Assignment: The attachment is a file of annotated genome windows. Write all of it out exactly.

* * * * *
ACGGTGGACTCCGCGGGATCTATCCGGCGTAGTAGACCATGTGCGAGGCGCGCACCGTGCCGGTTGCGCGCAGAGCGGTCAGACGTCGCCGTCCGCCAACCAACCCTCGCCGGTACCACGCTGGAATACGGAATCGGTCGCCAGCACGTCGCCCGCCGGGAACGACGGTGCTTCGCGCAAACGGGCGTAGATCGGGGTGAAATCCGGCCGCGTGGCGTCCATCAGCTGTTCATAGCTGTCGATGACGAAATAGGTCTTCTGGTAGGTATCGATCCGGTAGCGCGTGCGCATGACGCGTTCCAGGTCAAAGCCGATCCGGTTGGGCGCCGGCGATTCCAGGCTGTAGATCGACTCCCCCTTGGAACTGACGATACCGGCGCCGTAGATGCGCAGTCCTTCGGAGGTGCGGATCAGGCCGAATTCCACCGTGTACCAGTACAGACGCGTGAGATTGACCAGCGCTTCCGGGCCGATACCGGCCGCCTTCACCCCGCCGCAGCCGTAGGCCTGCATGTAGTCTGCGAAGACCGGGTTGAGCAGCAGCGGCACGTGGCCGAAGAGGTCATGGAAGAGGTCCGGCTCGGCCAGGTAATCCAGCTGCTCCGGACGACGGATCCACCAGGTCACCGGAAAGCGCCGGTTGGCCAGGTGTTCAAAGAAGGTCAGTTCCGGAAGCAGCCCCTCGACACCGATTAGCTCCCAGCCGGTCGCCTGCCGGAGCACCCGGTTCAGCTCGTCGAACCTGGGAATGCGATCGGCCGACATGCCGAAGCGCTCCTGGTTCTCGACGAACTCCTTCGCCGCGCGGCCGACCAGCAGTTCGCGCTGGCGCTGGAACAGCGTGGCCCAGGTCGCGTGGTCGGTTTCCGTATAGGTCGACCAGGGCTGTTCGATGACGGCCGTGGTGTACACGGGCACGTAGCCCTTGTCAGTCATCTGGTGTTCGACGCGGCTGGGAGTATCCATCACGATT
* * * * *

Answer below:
ACGGTGGACTCCGCGGGATCTATCCGGCGTAGTAGACCATGTGCGAGGCGCGCACCGTGCCGGTTGCGCGCAGAGCGGTCAGACGTCGCCGTCCGCCAACCAACCCTCGCCGGTACCACGCTGGAATACGGAATCGGTCGCCAGCACGTCGCCCGCCGGGAACGACGGTGCTTCGCGCAAACGGGCGTAGATCGGGGTGAAATCCGGCCGCGTGGCGTCCATCAGCTGTTCATAGCTGTCGATGACGAAATAGGTCTTCTGGTAGGTATCGATCCGGTAGCGCGTGCGCATGACGCGTTCCAGGTCAAAGCCGATCCGGTTGGGCGCCGGCGATTCCAGGCTGTAGATCGACTCCCCCTTGGAACTGACGATACCGGCGCCGTAGATGCGCAGTCCTTCGGAGGTGCGGATCAGGCCGAATTCCACCGTGTACCAGTACAGACGCGTGAGATTGACCAGCGCTTCCGGGCCGATACCGGCCGCCTTCACCCCGCCGCAGCCGTAGGCCTGCATGTAGTCTGCGAAGACCGGGTTGAGCAGCAGCGGCACGTGGCCGAAGAGGTCATGGAAGAGGTCCGGCTCGGCCAGGTAATCCAGCTGCTCCGGACGACGGATCCACCAGGTCACCGGAAAGCGCCGGTTGGCCAGGTGTTCAAAGAAGGTCAGTTCCGGAAGCAGCCCCTCGACACCGATTAGCTCCCAGCCGGTCGCCTGCCGGAGCACCCGGTTCAGCTCGTCGAACCTGGGAATGCGATCGGCCGACATGCCGAAGCGCTCCTGGTTCTCGACGAACTCCTTCGCCGCGCGGCCGACCAGCAGTTCGCGCTGGCGCTGGAACAGCGTGGCCCAGGTCGCGTGGTCGGTTTCCGTATAGGTCGACCAGGGCTGTTCGATGACGGCCGTGGTGTACACGGGCACGTAGCCCTTGTCAGTCATCTGGTGTTCGACGCGGCTGGGAGTATCCATCACGATT